- Judge Amul Thapar, Eastern District of Kentucky
What is the proper role of the Supreme Court in the government and in society? Adam White, research fellow at the Hoover Institution, explains Federalist No. 78, Alexander Hamilton's take on the role of the Supreme Court, and what judicial independence means for America today.
Stolen Sovereignty: How to Stop Unelected Judges from Transforming America, by Daniel Horowitz, discusses the possible political repercussions of President Obama’s judicial appointments. President Obama has filled roughly 30% of the federal judicial seats in his tenure as President. In this Teleforum, Daniel Horowitz will discuss his book and how he believes the will of the people is being usurped by activist judges.
The Federalist Society's Teleforum series, Legal Classics Revisited, will consider Professor Alexander Bickel's 1962 book, The Least Dangerous Branch. In a life cut short just before his 50th birthday, Professor Bickel contributed to our understanding of American constitutional law. Among his more provocative concepts was the "counter-majoritarian difficulty." It is not unique to observe that in a nation governed by elected representatives, an unelected Federal judiciary with lifetime tenure represents an anomaly. Alexander Hamilton penned Federalist No. 78 to explain and defend the idea. Professor Bickel takes Hamilton's idea and his title and spends his book exploring the questions: How can an unelected branch of government be a co-equal branch of government? How can society enjoy the benefits of an impartial judiciary without seismic jolting along the fault line between majoritarian and counter-majoritarian institutions? Professor Bickel's questions are still extremely relevant today.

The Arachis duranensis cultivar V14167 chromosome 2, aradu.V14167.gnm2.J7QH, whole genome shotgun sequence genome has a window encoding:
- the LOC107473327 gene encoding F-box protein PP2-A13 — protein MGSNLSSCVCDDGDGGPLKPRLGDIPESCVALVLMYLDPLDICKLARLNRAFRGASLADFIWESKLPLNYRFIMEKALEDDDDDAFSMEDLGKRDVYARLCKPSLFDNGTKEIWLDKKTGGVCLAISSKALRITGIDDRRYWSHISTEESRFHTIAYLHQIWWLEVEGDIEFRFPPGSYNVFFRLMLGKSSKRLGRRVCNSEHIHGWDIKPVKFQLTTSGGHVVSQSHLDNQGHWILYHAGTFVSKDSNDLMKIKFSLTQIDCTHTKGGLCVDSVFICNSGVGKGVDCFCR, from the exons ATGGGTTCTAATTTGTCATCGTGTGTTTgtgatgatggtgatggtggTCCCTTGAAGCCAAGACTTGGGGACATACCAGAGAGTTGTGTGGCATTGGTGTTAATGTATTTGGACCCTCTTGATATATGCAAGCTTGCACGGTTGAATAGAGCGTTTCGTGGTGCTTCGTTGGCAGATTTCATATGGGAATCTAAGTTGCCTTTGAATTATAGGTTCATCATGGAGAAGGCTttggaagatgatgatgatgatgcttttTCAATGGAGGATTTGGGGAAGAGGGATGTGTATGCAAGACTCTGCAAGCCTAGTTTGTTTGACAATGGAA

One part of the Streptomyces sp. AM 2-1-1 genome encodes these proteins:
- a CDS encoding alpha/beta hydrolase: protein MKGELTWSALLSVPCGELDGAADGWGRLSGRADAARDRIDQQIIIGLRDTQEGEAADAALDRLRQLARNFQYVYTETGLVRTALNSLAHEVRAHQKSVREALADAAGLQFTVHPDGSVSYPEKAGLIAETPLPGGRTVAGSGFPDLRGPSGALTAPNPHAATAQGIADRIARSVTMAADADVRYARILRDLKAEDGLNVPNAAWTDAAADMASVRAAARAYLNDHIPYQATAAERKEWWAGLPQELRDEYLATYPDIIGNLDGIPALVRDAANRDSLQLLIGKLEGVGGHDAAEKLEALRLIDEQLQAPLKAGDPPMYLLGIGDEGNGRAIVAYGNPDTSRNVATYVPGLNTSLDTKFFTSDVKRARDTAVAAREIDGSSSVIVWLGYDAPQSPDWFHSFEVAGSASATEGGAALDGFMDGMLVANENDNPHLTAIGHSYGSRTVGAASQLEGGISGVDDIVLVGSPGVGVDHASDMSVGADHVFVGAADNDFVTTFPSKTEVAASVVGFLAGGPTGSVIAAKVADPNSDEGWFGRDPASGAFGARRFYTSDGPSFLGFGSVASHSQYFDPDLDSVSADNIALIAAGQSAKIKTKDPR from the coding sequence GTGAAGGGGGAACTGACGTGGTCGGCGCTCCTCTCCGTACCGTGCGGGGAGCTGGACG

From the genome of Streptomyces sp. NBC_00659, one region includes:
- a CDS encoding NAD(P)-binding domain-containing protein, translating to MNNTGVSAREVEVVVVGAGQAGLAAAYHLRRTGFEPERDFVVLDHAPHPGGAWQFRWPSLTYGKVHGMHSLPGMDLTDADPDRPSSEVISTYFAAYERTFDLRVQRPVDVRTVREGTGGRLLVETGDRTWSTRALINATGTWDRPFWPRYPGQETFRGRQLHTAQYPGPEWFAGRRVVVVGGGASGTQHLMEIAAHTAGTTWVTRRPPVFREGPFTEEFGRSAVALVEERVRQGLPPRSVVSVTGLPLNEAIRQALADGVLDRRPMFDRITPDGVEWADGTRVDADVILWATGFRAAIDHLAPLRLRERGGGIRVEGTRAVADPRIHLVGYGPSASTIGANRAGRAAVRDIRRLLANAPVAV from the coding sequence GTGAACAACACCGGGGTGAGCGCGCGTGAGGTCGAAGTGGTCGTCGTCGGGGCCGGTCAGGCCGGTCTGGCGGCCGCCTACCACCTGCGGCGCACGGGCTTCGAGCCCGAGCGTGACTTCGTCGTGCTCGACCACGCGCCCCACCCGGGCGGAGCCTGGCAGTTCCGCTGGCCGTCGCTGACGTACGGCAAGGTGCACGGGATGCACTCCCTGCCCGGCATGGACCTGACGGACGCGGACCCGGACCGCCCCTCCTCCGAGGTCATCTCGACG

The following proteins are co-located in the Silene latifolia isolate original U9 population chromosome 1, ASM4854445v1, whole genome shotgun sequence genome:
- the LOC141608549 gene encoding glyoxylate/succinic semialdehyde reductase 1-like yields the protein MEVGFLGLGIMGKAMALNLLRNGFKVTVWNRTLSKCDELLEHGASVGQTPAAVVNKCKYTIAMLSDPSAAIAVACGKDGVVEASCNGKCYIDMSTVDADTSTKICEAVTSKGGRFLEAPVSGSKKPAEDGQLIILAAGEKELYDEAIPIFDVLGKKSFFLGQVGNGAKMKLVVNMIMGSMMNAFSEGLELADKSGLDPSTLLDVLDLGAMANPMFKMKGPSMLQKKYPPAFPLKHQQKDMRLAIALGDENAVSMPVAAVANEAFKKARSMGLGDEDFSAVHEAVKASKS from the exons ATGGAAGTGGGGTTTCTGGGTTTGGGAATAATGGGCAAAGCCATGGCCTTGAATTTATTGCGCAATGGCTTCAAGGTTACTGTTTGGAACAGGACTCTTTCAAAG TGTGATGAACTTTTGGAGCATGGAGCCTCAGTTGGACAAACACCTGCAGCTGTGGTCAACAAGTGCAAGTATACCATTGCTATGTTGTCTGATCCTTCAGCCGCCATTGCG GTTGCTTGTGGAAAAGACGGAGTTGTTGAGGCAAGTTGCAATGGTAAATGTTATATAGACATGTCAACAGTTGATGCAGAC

Steven G. Calabresi, Professor of Law at Northwestern University, discusses the number of Justices who sit on the Supreme Court. He contrasts our current Court of nine Justices with earlier periods in US history, international Courts, and state Supreme Courts. He also explains what happens when a case gets a 4-4 vote.